Junta urges calm after French Embassy attack
Burkina Faso’s new junta leadership called for an end to the unrest on Sunday, a day after angry protesters attacked the French Embassy and other buildings following the West African nation’s second coup this year.
In a statement broadcast on state television, junta spokesman Capt Kiswendsida Farouk Azaria Sorgho called on people to “desist from any act of violence and vandalism to prevent the efforts made since (Friday) night, especially those that could be perpetrated against the French Embassy or the French military base”.
Saturday’s violence has been condemned by the French foreign ministry, which denied any involvement in the events unfolding in Ouagadougou, the capital.
“We condemn in the strongest terms the violence against our diplomatic presence in Burkina Faso,” the French foreign ministry said late Saturday. “Any attack on our diplomatic facilities is unacceptable.”
Anti-French sentiment rose sharply after an earlier junta announcement alleged that ousted interim President Lt Col Paul Henri Sandaogo Damiba was sheltering at a French military base. France vehemently denied the allegation, but soon protesters with torches thronged the perimeter of the French Embassy in Ouagadougou.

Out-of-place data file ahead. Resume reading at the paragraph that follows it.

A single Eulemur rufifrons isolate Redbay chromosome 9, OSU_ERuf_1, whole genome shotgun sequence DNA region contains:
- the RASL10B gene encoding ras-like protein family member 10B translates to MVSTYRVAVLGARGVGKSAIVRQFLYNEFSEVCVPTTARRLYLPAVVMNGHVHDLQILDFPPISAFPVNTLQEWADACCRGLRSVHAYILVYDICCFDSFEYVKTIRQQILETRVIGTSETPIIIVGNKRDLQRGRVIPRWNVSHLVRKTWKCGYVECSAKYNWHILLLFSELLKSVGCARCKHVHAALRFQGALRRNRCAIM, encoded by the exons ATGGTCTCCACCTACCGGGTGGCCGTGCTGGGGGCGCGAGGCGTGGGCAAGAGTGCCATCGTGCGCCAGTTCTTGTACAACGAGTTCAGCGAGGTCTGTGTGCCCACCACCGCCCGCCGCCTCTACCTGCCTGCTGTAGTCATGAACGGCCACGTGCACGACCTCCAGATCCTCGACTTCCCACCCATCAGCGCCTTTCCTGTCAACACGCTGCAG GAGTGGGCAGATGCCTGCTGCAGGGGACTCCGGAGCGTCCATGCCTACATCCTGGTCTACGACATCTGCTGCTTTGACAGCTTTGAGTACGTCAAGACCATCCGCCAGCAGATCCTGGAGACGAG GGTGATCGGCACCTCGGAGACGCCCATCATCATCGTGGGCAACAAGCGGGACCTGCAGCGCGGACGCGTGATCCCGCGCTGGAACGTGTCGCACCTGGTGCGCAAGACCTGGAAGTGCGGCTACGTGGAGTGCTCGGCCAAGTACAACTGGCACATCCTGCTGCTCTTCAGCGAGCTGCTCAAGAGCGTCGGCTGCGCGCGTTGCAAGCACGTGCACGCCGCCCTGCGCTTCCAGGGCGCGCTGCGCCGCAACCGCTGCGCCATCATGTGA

Damiba’s whereabouts were still unknown on Sunday, though a statement attributed to him was posted on the Burkina Faso presidency’s Facebook page late Saturday. In it, he called on the new coup leaders “to come to their senses to avoid a fratricidal war that Burkina Faso does not need”.
Unlike other ousted West African leaders, Damiba has yet to issue a resignation, though the junta said he has been removed from power in their announcement on Friday night on state television.
The events unfolding in Burkina Faso have deepened fears that the political chaos will divert attention from the country’s unabated Islamic insurgency, a crisis that has forced two million people from their homes and left thousands dead in recent years.
Damiba came to power in January promising to secure the country from jihadi violence. However, the situation only deteriorated as jihadis imposed blockades on towns and have intensified attacks. Last week, at least 11 soldiers were killed and 50 civilians went missing after a supply convoy was attacked by gunmen in Gaskinde commune in the Sahel. The group of officers led by Capt Ibrahim Traore said on Friday that Damiba had failed and was being removed.
Conflict analysts say Damiba was probably too optimistic about what he could achieve in the short term, which raised expectations, but that a change at the top didn’t mean that the country’s security situation would improve.